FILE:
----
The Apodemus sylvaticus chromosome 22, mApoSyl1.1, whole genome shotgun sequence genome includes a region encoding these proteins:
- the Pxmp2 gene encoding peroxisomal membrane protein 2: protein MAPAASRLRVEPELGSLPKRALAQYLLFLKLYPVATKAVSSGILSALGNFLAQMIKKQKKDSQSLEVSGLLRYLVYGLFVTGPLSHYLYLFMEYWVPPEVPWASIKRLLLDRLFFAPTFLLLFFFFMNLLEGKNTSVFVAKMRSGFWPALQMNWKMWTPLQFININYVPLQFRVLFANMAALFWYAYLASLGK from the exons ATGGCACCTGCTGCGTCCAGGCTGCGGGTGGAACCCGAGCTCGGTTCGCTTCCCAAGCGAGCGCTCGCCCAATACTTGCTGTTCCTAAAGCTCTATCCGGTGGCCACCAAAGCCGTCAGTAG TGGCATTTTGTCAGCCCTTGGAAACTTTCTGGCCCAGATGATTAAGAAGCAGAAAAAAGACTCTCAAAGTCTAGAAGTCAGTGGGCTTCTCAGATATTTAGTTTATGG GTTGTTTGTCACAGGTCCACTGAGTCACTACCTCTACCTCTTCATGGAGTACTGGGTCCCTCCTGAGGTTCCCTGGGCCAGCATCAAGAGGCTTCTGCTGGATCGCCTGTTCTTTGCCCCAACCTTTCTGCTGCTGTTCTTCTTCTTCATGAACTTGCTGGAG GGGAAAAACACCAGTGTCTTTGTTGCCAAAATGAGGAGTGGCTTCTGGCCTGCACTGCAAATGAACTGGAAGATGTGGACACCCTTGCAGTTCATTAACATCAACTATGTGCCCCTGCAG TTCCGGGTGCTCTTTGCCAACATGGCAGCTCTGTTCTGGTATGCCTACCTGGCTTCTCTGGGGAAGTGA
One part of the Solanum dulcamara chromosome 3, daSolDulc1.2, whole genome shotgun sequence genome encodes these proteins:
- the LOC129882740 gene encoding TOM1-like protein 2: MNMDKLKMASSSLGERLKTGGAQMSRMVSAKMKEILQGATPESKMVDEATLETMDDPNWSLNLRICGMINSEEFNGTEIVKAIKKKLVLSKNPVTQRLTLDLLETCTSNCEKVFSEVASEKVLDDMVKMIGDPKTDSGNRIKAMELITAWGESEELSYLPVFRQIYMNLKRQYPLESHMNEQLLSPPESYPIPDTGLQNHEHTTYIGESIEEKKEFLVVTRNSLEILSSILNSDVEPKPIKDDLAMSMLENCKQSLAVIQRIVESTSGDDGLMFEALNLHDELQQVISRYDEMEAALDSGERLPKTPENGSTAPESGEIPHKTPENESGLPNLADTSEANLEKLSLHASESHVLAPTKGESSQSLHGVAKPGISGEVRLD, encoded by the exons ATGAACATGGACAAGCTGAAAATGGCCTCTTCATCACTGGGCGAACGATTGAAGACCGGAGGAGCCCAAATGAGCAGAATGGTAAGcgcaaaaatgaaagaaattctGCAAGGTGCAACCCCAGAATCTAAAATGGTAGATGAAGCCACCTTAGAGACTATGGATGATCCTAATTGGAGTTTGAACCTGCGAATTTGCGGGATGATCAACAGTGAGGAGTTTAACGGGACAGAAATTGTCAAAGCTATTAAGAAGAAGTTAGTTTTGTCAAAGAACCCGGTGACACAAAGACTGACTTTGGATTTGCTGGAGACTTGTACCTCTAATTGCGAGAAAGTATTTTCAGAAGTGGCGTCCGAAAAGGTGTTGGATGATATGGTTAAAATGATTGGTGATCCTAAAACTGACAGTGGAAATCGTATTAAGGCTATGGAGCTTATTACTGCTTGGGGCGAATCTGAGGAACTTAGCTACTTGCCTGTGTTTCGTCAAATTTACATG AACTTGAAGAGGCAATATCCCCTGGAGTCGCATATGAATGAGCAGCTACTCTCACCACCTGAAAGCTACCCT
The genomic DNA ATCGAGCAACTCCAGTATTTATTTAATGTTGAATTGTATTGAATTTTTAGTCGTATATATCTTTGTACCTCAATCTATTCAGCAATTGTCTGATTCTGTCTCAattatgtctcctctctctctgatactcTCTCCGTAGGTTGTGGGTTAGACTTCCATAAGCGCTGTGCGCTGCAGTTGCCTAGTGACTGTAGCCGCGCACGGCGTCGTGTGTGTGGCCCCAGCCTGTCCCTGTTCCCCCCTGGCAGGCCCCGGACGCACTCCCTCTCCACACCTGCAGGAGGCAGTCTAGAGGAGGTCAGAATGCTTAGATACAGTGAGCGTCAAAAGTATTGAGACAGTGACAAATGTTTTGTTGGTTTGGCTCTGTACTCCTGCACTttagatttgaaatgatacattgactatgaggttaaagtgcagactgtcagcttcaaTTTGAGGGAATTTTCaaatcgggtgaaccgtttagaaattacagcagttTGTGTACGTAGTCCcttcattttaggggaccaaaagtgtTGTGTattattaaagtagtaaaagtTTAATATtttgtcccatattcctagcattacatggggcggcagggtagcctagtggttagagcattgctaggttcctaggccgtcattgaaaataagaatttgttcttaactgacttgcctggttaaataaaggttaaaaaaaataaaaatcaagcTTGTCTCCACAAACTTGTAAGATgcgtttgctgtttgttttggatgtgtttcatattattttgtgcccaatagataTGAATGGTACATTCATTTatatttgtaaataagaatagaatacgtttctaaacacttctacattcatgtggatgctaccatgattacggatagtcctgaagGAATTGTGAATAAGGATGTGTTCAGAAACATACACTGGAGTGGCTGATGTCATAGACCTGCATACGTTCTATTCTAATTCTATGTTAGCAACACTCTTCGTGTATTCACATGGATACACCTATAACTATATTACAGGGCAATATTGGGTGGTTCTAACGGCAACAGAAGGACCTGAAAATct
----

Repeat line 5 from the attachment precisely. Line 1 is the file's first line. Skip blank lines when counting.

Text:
The genomic DNA ATCGAGCAACTCCAGTATTTATTTAATGTTGAATTGTATTGAATTTTTAGTCGTATATATCTTTGTACCTCAATCTATTCAGCAATTGTCTGATTCTGTCTCAattatgtctcctctctctctgatactcTCTCCGTAGGTTGTGGGTTAGACTTCCATAAGCGCTGTGCGCTGCAGTTGCCTAGTGACTGTAGCCGCGCACGGCGTCGTGTGTGTGGCCCCAGCCTGTCCCTGTTCCCCCCTGGCAGGCCCCGGACGCACTCCCTCTCCACACCTGCAGGAGGCAGTCTAGAGGAGGTCAGAATGCTTAGATACAGTGAGCGTCAAAAGTATTGAGACAGTGACAAATGTTTTGTTGGTTTGGCTCTGTACTCCTGCACTttagatttgaaatgatacattgactatgaggttaaagtgcagactgtcagcttcaaTTTGAGGGAATTTTCaaatcgggtgaaccgtttagaaattacagcagttTGTGTACGTAGTCCcttcattttaggggaccaaaagtgtTGTGTattattaaagtagtaaaagtTTAATATtttgtcccatattcctagcattacatggggcggcagggtagcctagtggttagagcattgctaggttcctaggccgtcattgaaaataagaatttgttcttaactgacttgcctggttaaataaaggttaaaaaaaataaaaatcaagcTTGTCTCCACAAACTTGTAAGATgcgtttgctgtttgttttggatgtgtttcatattattttgtgcccaatagataTGAATGGTACATTCATTTatatttgtaaataagaatagaatacgtttctaaacacttctacattcatgtggatgctaccatgattacggatagtcctgaagGAATTGTGAATAAGGATGTGTTCAGAAACATACACTGGAGTGGCTGATGTCATAGACCTGCATACGTTCTATTCTAATTCTATGTTAGCAACACTCTTCGTGTATTCACATGGATACACCTATAACTATATTACAGGGCAATATTGGGTGGTTCTAACGGCAACAGAAGGACCTGAAAATct